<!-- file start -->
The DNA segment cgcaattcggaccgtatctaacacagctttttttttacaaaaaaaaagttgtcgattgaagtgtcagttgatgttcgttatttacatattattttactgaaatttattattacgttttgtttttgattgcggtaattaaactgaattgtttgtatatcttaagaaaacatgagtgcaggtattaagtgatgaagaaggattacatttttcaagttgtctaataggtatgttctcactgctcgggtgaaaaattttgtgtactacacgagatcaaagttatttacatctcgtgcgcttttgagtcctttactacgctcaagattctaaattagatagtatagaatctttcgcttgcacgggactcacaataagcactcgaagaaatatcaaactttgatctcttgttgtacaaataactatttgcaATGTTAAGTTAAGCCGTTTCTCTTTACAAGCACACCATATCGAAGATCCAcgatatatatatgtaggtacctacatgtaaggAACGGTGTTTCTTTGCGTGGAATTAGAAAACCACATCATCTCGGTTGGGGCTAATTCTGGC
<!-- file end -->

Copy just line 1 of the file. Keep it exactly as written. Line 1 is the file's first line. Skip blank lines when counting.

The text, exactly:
The DNA segment cgcaattcggaccgtatctaacacagctttttttttacaaaaaaaaagttgtcgattgaagtgtcagttgatgttcgttatttacatattattttactgaaatttattattacgttttgtttttgattgcggtaattaaactgaattgtttgtatatcttaagaaaacatgagtgcaggtattaagtgatgaagaaggattacatttttcaagttgtctaataggtatgttctcactgctcgggtgaaaaattttgtgtactacacgagatcaaagttatttacatctcgtgcgcttttgagtcctttactacgctcaagattctaaattagatagtatagaatctttcgcttgcacgggactcacaataagcactcgaagaaatatcaaactttgatctcttgttgtacaaataactatttgcaATGTTAAGTTAAGCCGTTTCTCTTTACAAGCACACCATATCGAAGATCCAcgatatatatatgtaggtacctacatgtaaggAACGGTGTTTCTTTGCGTGGAATTAGAAAACCACATCATCTCGGTTGGGGCTAATTCTGGC